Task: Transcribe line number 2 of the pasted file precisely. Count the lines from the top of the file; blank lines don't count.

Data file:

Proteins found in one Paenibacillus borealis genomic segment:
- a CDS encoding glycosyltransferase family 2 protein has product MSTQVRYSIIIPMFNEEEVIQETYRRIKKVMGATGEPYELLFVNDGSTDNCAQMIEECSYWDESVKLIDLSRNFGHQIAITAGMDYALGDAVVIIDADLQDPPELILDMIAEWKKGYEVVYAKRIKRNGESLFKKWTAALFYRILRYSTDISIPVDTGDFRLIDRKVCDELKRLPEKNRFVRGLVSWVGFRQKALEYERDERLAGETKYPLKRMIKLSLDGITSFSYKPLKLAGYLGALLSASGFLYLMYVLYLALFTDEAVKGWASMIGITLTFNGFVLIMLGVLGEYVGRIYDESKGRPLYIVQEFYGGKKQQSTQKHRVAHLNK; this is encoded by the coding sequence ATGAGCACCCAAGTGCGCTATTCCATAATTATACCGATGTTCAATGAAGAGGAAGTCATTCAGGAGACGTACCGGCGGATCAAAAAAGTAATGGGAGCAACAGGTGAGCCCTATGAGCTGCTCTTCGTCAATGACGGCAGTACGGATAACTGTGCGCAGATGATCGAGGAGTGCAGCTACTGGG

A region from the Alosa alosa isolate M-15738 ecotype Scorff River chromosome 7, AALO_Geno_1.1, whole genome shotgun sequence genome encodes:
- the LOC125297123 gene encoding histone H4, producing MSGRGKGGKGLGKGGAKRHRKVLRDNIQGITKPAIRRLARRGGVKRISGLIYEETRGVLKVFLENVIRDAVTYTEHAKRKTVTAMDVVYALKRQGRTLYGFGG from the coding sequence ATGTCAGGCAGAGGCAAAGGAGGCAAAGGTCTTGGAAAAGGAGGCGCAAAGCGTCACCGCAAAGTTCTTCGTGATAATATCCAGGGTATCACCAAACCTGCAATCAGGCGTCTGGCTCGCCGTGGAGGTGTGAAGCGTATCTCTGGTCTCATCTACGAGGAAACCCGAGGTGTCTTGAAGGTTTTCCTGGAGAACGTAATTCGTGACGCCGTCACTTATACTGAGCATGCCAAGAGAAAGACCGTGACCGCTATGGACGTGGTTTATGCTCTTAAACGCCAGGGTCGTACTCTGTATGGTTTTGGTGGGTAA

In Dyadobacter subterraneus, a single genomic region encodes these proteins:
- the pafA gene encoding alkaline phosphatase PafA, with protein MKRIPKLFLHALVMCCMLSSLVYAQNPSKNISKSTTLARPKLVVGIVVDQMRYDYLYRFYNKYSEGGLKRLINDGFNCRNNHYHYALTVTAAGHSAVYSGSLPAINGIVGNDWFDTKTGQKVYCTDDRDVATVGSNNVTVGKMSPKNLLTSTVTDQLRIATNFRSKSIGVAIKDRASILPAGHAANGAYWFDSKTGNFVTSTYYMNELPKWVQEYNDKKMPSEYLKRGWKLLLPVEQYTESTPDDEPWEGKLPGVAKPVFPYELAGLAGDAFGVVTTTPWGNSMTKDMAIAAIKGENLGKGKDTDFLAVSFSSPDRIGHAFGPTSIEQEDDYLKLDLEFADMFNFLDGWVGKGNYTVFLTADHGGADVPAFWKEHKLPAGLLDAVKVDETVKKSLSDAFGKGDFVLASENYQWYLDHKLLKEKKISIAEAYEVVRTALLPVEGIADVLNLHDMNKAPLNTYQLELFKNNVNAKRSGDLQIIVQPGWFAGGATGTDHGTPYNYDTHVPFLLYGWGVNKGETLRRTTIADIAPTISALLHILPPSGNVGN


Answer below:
- a CDS encoding glycosyltransferase family 2 protein has product MSTQVRYSIIIPMFNEEEVIQETYRRIKKVMGATGEPYELLFVNDGSTDNCAQMIEECSYWDESVKLIDLSRNFGHQIAITAGMDYALGDAVVIIDADLQDPPELILDMIAEWKKGYEVVYAKRIKRNGESLFKKWTAALFYRILRYSTDISIPVDTGDFRLIDRKVCDELKRLPEKNRFVRGLVSWVGFRQKALEYERDERLAGETKYPLKRMIKLSLDGITSFSYKPLKLAGYLGALLSASGFLYLMYVLYLALFTDEAVKGWASMIGITLTFNGFVLIMLGVLGEYVGRIYDESKGRPLYIVQEFYGGKKQQSTQKHRVAHLNK; this is encoded by the coding sequence ATGAGCACCCAAGTGCGCTATTCCATAATTATACCGATGTTCAATGAAGAGGAAGTCATTCAGGAGACGTACCGGCGGATCAAAAAAGTAATGGGAGCAACAGGTGAGCCCTATGAGCTGCTCTTCGTCAATGACGGCAGTACGGATAACTGTGCGCAGATGATCGAGGAGTGCAGCTACTGGG